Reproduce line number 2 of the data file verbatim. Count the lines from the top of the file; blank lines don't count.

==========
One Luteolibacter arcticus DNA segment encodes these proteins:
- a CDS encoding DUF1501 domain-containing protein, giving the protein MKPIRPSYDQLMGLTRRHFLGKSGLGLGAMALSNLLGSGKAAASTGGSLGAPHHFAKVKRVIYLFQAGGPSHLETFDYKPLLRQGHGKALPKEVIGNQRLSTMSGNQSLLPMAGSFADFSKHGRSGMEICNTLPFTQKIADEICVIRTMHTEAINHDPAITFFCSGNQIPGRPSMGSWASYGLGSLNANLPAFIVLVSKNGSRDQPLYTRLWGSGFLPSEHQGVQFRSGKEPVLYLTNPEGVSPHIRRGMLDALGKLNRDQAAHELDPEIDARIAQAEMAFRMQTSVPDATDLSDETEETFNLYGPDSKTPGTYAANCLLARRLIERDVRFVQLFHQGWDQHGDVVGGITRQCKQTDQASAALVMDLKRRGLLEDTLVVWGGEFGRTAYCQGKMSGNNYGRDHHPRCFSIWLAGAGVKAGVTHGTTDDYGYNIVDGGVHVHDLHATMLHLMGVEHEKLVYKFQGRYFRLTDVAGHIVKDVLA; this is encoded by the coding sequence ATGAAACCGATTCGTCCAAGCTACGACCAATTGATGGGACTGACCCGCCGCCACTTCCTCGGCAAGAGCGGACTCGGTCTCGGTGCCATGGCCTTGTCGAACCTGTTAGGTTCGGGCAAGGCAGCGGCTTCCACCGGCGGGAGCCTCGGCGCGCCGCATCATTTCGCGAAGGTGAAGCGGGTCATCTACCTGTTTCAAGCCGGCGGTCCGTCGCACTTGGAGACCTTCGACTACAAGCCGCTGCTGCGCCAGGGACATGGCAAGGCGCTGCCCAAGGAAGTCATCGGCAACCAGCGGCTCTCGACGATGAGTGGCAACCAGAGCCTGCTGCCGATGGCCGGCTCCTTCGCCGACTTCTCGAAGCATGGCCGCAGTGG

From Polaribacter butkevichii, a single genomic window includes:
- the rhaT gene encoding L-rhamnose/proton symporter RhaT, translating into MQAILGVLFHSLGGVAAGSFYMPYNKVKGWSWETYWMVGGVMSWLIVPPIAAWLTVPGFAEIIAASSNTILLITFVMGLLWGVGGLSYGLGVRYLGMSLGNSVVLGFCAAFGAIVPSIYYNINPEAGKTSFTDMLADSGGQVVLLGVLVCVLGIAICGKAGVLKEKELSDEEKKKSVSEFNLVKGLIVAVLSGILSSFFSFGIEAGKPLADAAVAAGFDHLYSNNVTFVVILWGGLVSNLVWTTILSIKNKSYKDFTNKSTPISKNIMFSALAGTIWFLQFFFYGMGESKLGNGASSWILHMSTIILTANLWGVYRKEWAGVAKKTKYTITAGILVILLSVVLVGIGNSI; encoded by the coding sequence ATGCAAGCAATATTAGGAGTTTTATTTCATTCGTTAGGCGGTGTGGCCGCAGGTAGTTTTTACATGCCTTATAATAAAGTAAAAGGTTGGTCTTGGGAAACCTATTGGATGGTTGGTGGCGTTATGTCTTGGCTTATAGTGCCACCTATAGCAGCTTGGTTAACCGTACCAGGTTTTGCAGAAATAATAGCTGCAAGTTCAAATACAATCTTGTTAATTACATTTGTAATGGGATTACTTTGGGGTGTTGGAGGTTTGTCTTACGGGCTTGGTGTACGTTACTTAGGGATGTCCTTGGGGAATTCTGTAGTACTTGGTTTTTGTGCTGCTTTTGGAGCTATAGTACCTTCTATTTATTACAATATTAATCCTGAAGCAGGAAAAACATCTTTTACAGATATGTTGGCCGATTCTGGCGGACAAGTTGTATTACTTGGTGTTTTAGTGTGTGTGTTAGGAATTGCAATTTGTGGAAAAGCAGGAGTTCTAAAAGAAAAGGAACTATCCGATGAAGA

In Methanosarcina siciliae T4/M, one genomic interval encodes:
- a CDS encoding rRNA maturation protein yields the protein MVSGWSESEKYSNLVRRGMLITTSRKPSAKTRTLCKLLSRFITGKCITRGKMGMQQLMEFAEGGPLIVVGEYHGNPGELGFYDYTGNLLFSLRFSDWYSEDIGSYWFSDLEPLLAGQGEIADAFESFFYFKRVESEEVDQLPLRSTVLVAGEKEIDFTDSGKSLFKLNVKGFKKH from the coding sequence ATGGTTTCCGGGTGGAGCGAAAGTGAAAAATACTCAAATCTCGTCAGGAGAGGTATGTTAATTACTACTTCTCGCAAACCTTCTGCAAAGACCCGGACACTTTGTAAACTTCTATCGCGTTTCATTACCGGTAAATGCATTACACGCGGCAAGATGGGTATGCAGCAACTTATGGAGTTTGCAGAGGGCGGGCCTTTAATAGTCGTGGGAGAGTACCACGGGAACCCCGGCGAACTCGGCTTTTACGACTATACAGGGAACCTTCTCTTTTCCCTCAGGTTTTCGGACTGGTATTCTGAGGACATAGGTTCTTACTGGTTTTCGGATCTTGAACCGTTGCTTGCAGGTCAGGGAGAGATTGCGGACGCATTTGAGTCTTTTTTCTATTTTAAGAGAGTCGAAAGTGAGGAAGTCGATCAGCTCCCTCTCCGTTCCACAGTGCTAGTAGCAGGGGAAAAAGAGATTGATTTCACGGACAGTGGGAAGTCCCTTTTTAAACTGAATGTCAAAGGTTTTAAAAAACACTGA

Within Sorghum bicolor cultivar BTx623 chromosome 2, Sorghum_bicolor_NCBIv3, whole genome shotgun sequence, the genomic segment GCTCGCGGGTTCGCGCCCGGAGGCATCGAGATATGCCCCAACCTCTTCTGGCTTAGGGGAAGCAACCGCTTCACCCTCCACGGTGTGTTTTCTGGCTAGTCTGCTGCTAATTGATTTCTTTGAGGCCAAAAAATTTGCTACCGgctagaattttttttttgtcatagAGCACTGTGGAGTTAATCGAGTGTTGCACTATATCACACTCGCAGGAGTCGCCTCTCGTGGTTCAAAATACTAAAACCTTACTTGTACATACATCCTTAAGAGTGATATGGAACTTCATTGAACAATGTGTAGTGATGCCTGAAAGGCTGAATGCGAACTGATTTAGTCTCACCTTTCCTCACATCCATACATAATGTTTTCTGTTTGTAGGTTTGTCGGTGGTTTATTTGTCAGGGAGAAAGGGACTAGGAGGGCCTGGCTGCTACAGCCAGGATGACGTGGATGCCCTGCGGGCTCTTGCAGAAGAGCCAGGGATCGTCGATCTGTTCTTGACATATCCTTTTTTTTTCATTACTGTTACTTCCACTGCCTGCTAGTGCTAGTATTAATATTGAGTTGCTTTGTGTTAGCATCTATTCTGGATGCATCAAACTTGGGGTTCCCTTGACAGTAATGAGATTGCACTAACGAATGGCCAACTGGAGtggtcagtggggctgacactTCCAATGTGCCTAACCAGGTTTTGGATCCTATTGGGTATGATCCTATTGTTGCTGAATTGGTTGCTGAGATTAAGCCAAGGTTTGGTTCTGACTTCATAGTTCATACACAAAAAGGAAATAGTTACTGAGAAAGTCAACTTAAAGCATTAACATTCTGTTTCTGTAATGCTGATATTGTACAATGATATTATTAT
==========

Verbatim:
- a CDS encoding DUF1501 domain-containing protein, giving the protein MKPIRPSYDQLMGLTRRHFLGKSGLGLGAMALSNLLGSGKAAASTGGSLGAPHHFAKVKRVIYLFQAGGPSHLETFDYKPLLRQGHGKALPKEVIGNQRLSTMSGNQSLLPMAGSFADFSKHGRSGMEICNTLPFTQKIADEICVIRTMHTEAINHDPAITFFCSGNQIPGRPSMGSWASYGLGSLNANLPAFIVLVSKNGSRDQPLYTRLWGSGFLPSEHQGVQFRSGKEPVLYLTNPEGVSPHIRRGMLDALGKLNRDQAAHELDPEIDARIAQAEMAFRMQTSVPDATDLSDETEETFNLYGPDSKTPGTYAANCLLARRLIERDVRFVQLFHQGWDQHGDVVGGITRQCKQTDQASAALVMDLKRRGLLEDTLVVWGGEFGRTAYCQGKMSGNNYGRDHHPRCFSIWLAGAGVKAGVTHGTTDDYGYNIVDGGVHVHDLHATMLHLMGVEHEKLVYKFQGRYFRLTDVAGHIVKDVLA; this is encoded by the coding sequence ATGAAACCGATTCGTCCAAGCTACGACCAATTGATGGGACTGACCCGCCGCCACTTCCTCGGCAAGAGCGGACTCGGTCTCGGTGCCATGGCCTTGTCGAACCTGTTAGGTTCGGGCAAGGCAGCGGCTTCCACCGGCGGGAGCCTCGGCGCGCCGCATCATTTCGCGAAGGTGAAGCGGGTCATCTACCTGTTTCAAGCCGGCGGTCCGTCGCACTTGGAGACCTTCGACTACAAGCCGCTGCTGCGCCAGGGACATGGCAAGGCGCTGCCCAAGGAAGTCATCGGCAACCAGCGGCTCTCGACGATGAGTGGCAACCAGAGCCTGCTGCCGATGGCCGGCTCCTTCGCCGACTTCTCGAAGCATGGCCGCAGTGG